The American private equity giant that owns ticketing app Trainline is plotting a bid for Asda as the supermarket’s £14bn merger with rival Sainsbury’s teeters on the brink of collapse. The Sainsbury’s deal valued Asda at £7.3bn, but the chain would be expected to have a lower valuation in a listing or sale because there would not be the same economies of scale. (The Times £)
KKR, which owns online ticketing firm Trainline, is thought to be drawing up a takeover bid with the help of former Asda boss Tony De Nunzio (The Daily Mail). People with knowledge of KKR’s thinking confirmed that the US group is monitoring the situation, but cautioned that the interest was early-stage. Other private equity firms were quick to rule out their own interest on Sunday, explaining that there were many challenges for an outside investor to put together a successful deal. (The Financial Times £)
Walmart is locked in crisis talks with advisers over the future of Asda amid mounting speculation of a stock market listing or private equity buyout. (The Telegraph)
A top investor in Sainsbury’s has said it will back the supermarket if it launches a legal fight with the competition regulator over its £12 billion merger with Asda. (The Times £)
After an unexpectedly harsh verdict from UK regulators on the planned takeover of Asda by J Sainsbury, both supermarkets have said they will continue to make the case. At the same time, attention has turned to what Sainsbury’s boss Mike Coupe should do next. (The Financial Times £)
At an emergency board meeting on Wednesday, Coupe is said to have received unanimous support. The next meeting will be chaired by Martin Scicluna, also chairman of the insurer RSA, who is replacing Tyler at a critical juncture in the chain’s 150-year history. (The Times £)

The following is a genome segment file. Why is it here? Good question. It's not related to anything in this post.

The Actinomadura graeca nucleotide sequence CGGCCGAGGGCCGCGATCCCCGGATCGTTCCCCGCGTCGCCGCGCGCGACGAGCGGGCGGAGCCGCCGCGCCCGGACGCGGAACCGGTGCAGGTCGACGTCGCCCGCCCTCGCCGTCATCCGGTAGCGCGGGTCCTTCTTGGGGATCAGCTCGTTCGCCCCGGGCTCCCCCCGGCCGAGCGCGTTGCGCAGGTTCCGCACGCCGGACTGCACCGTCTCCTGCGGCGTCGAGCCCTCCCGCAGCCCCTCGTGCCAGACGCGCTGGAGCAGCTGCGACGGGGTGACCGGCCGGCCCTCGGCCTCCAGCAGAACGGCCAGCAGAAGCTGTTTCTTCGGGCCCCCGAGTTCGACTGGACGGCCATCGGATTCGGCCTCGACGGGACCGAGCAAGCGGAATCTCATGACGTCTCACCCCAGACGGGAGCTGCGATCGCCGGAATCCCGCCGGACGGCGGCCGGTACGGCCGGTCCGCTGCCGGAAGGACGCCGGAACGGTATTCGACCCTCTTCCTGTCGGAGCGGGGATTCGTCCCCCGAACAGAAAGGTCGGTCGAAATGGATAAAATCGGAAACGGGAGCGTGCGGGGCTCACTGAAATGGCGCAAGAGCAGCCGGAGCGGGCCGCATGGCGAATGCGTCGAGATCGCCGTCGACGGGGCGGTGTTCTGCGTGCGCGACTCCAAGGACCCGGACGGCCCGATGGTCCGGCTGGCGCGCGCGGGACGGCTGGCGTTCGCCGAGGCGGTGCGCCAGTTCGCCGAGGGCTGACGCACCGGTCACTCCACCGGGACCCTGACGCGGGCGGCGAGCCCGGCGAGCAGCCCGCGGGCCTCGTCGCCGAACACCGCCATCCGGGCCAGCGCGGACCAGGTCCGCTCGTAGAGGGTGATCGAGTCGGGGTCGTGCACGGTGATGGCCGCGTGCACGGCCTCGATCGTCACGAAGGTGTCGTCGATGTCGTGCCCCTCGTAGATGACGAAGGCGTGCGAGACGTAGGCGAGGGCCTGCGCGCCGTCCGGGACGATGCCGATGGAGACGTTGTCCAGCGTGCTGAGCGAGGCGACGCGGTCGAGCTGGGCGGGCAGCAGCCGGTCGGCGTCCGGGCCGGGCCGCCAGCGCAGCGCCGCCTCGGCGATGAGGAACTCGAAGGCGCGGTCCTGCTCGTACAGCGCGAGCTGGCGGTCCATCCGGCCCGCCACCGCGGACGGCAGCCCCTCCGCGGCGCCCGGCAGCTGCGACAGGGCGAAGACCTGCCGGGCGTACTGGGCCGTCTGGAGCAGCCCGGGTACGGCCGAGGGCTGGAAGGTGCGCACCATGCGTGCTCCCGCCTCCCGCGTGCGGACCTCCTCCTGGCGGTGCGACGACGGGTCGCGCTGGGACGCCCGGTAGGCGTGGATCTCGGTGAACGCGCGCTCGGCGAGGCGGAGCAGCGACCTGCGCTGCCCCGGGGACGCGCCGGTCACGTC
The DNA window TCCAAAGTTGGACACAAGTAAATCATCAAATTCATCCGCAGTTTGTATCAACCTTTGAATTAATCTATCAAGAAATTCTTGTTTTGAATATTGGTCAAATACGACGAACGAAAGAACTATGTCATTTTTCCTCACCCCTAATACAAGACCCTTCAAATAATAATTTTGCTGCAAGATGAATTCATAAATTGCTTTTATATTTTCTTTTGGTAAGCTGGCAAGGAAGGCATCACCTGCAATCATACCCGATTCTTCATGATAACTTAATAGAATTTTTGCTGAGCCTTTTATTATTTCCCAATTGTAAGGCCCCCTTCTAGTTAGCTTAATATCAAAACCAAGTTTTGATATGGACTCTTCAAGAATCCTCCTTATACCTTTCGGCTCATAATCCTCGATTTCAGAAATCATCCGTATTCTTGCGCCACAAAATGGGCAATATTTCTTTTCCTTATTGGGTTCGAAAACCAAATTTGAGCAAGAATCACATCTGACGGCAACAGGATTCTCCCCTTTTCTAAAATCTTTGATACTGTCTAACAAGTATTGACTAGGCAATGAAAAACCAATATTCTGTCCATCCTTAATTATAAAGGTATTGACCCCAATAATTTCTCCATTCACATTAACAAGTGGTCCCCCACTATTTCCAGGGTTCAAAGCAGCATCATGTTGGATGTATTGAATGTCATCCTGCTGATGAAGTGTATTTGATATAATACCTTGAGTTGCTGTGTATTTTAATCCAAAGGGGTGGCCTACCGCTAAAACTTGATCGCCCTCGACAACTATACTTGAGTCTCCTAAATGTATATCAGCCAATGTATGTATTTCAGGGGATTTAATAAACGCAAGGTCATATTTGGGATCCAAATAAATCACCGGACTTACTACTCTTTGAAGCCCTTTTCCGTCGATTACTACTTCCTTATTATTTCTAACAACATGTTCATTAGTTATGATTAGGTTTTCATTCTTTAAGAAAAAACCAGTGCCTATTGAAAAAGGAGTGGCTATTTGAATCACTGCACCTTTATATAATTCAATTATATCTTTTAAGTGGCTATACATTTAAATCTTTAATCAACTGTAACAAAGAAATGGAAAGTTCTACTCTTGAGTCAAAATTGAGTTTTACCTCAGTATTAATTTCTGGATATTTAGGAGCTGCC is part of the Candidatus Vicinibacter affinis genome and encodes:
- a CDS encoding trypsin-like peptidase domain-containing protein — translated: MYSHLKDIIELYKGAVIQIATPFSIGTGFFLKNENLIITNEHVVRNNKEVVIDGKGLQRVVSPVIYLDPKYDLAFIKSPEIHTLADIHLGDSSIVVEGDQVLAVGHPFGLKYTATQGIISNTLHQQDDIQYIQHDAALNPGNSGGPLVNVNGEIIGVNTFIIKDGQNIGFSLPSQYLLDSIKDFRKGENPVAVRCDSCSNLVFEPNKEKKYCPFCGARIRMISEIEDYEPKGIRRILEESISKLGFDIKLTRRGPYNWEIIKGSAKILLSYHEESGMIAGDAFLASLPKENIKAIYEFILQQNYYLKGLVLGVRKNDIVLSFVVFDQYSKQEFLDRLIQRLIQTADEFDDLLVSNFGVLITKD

Let’s stop the teeth-gnashing over doomed Sainsbury’s deal, writes Neil Collins in the FT. “It was designed to allow two companies to control 60 per cent of Britain’s most important consumer industry, dressed up as a defence against big beasts from abroad.” (The Financial Times £)
Asda’s ‘lost identity’ and Sainsbury’s ‘search for salvation’. The supermarket giants face being left on the shelf, writes The Telegraph.
Sainsbury’s workers suffered a £76.9 million paper loss on their shares last week after the supermarket’s proposed merger with Asda faced a major setback. Employees, who own 6.7% of the business through its share reward scheme, were hit when an interim report by the competition regulator wiped 22% off the company’s value. (The Daily Mail)
Country Life butter and Cathedral City cheese maker Dairy Crest is to be snapped up in a near £1bn deal after a Canadian dairy giant dismissed Brexit fears to make its first foray into the UK (The Telegraph).
Shares of Dairy Crest jumped by 85p to 640p after news emerged of the offer from the Toronto-listed Saputo, taking the share price above the 620p offer price and suggesting that the terms may have to be sweetened or that a counterbidder could enter the fray (The Times £). Shares in Dairy Crest rose 17% during the week before the deal was announced on Friday, prompting some investors to question the move (The Financial Times £).